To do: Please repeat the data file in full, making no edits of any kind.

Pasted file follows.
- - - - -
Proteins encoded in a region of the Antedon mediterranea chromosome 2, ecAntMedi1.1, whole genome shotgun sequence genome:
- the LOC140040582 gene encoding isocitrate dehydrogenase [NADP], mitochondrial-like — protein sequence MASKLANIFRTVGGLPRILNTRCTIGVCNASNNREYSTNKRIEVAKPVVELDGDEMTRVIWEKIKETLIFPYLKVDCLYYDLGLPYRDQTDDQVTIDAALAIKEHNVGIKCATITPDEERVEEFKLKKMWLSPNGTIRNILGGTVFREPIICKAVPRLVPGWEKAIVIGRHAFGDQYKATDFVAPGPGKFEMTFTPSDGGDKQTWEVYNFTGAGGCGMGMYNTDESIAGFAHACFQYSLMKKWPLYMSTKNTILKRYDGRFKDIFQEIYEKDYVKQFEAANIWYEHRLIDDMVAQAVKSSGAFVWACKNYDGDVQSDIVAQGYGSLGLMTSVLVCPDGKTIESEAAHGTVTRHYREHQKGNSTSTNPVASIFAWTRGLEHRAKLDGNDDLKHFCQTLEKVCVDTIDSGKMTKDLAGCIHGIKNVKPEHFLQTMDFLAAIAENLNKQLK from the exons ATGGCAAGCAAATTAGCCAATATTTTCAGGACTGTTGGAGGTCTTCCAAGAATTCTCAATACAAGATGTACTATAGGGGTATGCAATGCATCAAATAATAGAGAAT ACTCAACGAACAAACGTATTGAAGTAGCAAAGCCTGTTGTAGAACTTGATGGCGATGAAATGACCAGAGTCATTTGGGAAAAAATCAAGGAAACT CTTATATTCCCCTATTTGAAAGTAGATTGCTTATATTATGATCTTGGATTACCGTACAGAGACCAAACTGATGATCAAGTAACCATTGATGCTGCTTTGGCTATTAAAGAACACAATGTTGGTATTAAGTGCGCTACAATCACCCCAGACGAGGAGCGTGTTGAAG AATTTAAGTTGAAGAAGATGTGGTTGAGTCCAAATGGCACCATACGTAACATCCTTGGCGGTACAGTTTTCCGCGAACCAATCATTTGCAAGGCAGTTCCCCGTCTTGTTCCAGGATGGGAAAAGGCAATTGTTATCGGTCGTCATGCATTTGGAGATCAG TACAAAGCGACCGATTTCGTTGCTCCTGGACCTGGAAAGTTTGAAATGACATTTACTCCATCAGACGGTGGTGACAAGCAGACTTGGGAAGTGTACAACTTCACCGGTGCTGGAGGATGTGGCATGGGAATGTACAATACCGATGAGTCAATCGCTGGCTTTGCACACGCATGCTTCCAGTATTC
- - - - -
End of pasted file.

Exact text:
Proteins encoded in a region of the Antedon mediterranea chromosome 2, ecAntMedi1.1, whole genome shotgun sequence genome:
- the LOC140040582 gene encoding isocitrate dehydrogenase [NADP], mitochondrial-like — protein sequence MASKLANIFRTVGGLPRILNTRCTIGVCNASNNREYSTNKRIEVAKPVVELDGDEMTRVIWEKIKETLIFPYLKVDCLYYDLGLPYRDQTDDQVTIDAALAIKEHNVGIKCATITPDEERVEEFKLKKMWLSPNGTIRNILGGTVFREPIICKAVPRLVPGWEKAIVIGRHAFGDQYKATDFVAPGPGKFEMTFTPSDGGDKQTWEVYNFTGAGGCGMGMYNTDESIAGFAHACFQYSLMKKWPLYMSTKNTILKRYDGRFKDIFQEIYEKDYVKQFEAANIWYEHRLIDDMVAQAVKSSGAFVWACKNYDGDVQSDIVAQGYGSLGLMTSVLVCPDGKTIESEAAHGTVTRHYREHQKGNSTSTNPVASIFAWTRGLEHRAKLDGNDDLKHFCQTLEKVCVDTIDSGKMTKDLAGCIHGIKNVKPEHFLQTMDFLAAIAENLNKQLK from the exons ATGGCAAGCAAATTAGCCAATATTTTCAGGACTGTTGGAGGTCTTCCAAGAATTCTCAATACAAGATGTACTATAGGGGTATGCAATGCATCAAATAATAGAGAAT ACTCAACGAACAAACGTATTGAAGTAGCAAAGCCTGTTGTAGAACTTGATGGCGATGAAATGACCAGAGTCATTTGGGAAAAAATCAAGGAAACT CTTATATTCCCCTATTTGAAAGTAGATTGCTTATATTATGATCTTGGATTACCGTACAGAGACCAAACTGATGATCAAGTAACCATTGATGCTGCTTTGGCTATTAAAGAACACAATGTTGGTATTAAGTGCGCTACAATCACCCCAGACGAGGAGCGTGTTGAAG AATTTAAGTTGAAGAAGATGTGGTTGAGTCCAAATGGCACCATACGTAACATCCTTGGCGGTACAGTTTTCCGCGAACCAATCATTTGCAAGGCAGTTCCCCGTCTTGTTCCAGGATGGGAAAAGGCAATTGTTATCGGTCGTCATGCATTTGGAGATCAG TACAAAGCGACCGATTTCGTTGCTCCTGGACCTGGAAAGTTTGAAATGACATTTACTCCATCAGACGGTGGTGACAAGCAGACTTGGGAAGTGTACAACTTCACCGGTGCTGGAGGATGTGGCATGGGAATGTACAATACCGATGAGTCAATCGCTGGCTTTGCACACGCATGCTTCCAGTATTC